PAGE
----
1. PowerPoint 2007-2016(pptx files) - Select any picture on your document. Click the Format tab, click on Compress Pictures. If your picture is very high resolution, it will allow you to check the box for 200 dpi. Uncheck the box "Apply only to this picture" and it compresses all your pictures.
  2. PowerPoint 2004 and earlier (ppt files) - Select a picture on your poster, do Format>picture and hit the button for Compress. Check the boxes for All Pictures, check the box for Print Resolution (200 dpi) and check the boxes for Compress Pictures and Delete Cropped area.

We can handle very large files these days, our online ordering will accept a file of up to 150 mb.

Final tips for preparing your PowerPoint file

Fonts- If you use an unusual type font in your poster, you can embed the font within your file by doing File>Options>Save and checking the Embed fonts option. Some fonts have copyright resrictions and will not embed. In older versions of PowerPoint, this is found in Save As>Tools>Save Options. But again, staying with the normal fonts is less troublesome. Graphic designers are taught to use sans serif fonts like Arial for titles, and serif fonts like Times New Roman in the body text.

Logos- If you grab the logo of your institution off the web and put it on your poster, it will look lousy! Somebody in your institution has a good logo, usually the graphic design or public relations department. Ask for a high resolution jpg. We have a large library of nice sharp logos, and we'll gladly send you one to use. We want to give you a good logo on your printed poster!

Contrast- If you set type in blue, green or red against a dark background, the text may be hard to read. Since your computer screen is lit from behind, it shows the type lighter than the printed poster will. It's best to use white or yellow text against a dark color. Setting type over a photo can be problematic when it runs over both light and dark portions of the photo. Try using yellow type if you need to do this, and if it still is hard to read, put a drop shadow on it.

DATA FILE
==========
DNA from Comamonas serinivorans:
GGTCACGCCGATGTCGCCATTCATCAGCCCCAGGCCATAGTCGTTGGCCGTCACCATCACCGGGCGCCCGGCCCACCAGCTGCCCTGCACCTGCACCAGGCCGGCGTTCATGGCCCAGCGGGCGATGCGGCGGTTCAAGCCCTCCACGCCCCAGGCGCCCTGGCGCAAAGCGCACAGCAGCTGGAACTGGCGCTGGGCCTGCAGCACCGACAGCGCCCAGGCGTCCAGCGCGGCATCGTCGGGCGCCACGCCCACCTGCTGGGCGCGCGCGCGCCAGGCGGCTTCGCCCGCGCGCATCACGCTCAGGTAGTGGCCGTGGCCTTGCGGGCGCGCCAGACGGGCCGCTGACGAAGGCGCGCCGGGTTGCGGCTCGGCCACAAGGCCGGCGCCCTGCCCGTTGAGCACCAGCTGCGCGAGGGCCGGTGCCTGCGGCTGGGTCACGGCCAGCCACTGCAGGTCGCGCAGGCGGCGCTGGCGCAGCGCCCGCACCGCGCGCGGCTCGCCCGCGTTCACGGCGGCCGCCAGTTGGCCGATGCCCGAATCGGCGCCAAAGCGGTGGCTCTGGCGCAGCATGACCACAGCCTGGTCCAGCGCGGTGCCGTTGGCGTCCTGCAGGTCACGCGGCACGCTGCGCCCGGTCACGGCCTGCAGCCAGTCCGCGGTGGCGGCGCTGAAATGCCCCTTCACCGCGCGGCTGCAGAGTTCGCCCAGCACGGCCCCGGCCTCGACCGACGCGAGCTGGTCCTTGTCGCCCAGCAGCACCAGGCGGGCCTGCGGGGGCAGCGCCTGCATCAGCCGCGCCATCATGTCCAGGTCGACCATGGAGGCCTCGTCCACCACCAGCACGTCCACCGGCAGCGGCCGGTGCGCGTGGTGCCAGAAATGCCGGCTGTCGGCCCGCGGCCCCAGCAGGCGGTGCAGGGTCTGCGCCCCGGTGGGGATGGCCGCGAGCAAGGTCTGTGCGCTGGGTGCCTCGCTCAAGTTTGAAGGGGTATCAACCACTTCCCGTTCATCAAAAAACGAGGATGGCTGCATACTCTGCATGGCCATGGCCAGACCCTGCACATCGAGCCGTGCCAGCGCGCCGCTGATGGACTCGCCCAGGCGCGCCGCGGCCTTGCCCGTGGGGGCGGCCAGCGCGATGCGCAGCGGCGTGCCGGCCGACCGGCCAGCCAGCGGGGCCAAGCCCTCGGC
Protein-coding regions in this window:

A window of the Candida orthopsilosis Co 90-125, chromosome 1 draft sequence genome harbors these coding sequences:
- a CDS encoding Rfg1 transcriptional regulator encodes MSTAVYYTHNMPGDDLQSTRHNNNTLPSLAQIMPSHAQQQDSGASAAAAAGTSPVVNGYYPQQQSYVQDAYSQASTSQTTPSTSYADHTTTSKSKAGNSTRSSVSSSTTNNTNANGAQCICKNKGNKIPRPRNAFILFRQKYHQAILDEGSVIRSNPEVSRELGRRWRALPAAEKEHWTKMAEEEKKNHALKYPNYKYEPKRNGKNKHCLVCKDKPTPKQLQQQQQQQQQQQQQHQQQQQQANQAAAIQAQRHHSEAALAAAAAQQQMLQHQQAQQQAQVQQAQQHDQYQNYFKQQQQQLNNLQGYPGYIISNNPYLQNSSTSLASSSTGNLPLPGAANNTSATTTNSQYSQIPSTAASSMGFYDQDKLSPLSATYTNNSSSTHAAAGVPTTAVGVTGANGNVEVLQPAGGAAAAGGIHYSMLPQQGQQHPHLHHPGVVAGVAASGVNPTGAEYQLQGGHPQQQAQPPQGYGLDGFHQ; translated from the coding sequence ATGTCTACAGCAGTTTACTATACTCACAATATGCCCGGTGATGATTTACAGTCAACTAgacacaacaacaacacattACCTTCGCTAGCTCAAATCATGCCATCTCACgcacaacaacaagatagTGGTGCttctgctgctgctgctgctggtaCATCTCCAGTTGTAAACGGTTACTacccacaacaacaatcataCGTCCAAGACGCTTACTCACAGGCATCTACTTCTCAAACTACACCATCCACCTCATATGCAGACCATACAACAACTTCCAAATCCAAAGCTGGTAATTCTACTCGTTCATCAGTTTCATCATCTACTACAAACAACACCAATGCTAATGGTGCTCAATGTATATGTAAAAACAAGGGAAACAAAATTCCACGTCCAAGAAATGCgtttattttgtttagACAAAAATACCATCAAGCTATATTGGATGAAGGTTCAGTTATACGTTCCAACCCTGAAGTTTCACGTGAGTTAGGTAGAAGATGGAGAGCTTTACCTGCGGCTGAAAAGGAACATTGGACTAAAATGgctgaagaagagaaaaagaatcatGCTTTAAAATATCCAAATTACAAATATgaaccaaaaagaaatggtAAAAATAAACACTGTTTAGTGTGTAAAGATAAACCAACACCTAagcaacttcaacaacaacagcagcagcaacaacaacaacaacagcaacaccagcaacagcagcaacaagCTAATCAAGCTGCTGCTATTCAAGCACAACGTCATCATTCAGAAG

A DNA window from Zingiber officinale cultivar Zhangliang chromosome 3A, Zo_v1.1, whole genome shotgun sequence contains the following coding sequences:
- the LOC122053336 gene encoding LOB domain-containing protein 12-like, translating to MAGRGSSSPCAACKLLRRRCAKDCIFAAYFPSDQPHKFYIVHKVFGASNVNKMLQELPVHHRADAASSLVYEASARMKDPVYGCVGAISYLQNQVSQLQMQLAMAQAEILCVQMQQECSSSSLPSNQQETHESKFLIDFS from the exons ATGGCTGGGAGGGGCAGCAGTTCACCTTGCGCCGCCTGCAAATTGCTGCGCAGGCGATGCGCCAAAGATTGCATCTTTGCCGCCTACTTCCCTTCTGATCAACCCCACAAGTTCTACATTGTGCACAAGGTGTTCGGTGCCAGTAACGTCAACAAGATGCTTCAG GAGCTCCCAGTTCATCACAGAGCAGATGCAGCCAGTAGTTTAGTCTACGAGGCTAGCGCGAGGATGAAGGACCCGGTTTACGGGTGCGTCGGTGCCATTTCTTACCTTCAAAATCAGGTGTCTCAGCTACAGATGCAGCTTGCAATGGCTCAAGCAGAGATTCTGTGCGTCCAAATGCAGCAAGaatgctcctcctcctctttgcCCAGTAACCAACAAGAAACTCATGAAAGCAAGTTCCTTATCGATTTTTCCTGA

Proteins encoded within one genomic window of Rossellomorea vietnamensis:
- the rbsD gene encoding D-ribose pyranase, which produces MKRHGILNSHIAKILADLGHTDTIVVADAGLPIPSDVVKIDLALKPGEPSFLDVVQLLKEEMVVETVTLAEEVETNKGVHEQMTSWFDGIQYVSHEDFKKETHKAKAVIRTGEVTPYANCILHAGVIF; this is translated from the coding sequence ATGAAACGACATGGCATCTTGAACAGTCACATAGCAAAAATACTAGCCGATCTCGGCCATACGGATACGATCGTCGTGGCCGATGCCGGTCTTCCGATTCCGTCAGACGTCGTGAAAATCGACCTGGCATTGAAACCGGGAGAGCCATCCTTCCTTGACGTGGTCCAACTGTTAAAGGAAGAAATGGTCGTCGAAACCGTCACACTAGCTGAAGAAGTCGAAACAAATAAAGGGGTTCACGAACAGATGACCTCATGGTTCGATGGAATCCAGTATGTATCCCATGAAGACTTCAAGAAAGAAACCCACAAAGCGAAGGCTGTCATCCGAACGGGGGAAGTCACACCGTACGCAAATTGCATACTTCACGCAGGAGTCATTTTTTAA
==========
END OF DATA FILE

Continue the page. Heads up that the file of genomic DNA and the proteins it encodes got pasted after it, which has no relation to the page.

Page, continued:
Guide Lines- The dotted guide lines in the center of the templates will not print, they are to help you with alignment. You can move them by selecting and holding them outside the artwork. When you bring a text box or picture near the line, it will "magnetically" jump to the line. This makes it easy to bring a row of pictures or charts into alignment. You can make more guide lines by holding the control key and moving an existing line.

View- To see your in poster in actual size, go to view-zoom-100%. Posters to be printed at 200% (anything larger than 56" in either dimension) need to be viewed at 200%. We highly suggest you review your entire poster at full size to be sure it is going to look OK.

Collaborating with others- If you are working with others to create a poster, we have some suggestions for passing around files that will be viewed by others on different versions and platforms of PowerPoint.

Read tips on collaborating with others